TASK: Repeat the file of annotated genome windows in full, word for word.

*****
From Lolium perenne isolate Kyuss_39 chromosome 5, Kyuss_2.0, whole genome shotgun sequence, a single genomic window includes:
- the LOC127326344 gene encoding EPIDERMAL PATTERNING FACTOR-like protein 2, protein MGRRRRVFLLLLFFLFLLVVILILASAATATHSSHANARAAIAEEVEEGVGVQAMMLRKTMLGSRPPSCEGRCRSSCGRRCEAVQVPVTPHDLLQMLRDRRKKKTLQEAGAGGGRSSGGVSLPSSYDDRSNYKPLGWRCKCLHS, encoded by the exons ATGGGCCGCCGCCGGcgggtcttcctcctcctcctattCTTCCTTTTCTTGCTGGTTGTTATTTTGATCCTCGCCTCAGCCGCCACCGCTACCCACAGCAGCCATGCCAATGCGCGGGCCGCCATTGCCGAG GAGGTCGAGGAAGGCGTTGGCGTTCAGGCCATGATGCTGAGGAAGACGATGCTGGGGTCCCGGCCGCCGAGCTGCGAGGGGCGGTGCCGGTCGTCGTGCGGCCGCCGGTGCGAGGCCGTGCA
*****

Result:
From Lolium perenne isolate Kyuss_39 chromosome 5, Kyuss_2.0, whole genome shotgun sequence, a single genomic window includes:
- the LOC127326344 gene encoding EPIDERMAL PATTERNING FACTOR-like protein 2, protein MGRRRRVFLLLLFFLFLLVVILILASAATATHSSHANARAAIAEEVEEGVGVQAMMLRKTMLGSRPPSCEGRCRSSCGRRCEAVQVPVTPHDLLQMLRDRRKKKTLQEAGAGGGRSSGGVSLPSSYDDRSNYKPLGWRCKCLHS, encoded by the exons ATGGGCCGCCGCCGGcgggtcttcctcctcctcctattCTTCCTTTTCTTGCTGGTTGTTATTTTGATCCTCGCCTCAGCCGCCACCGCTACCCACAGCAGCCATGCCAATGCGCGGGCCGCCATTGCCGAG GAGGTCGAGGAAGGCGTTGGCGTTCAGGCCATGATGCTGAGGAAGACGATGCTGGGGTCCCGGCCGCCGAGCTGCGAGGGGCGGTGCCGGTCGTCGTGCGGCCGCCGGTGCGAGGCCGTGCA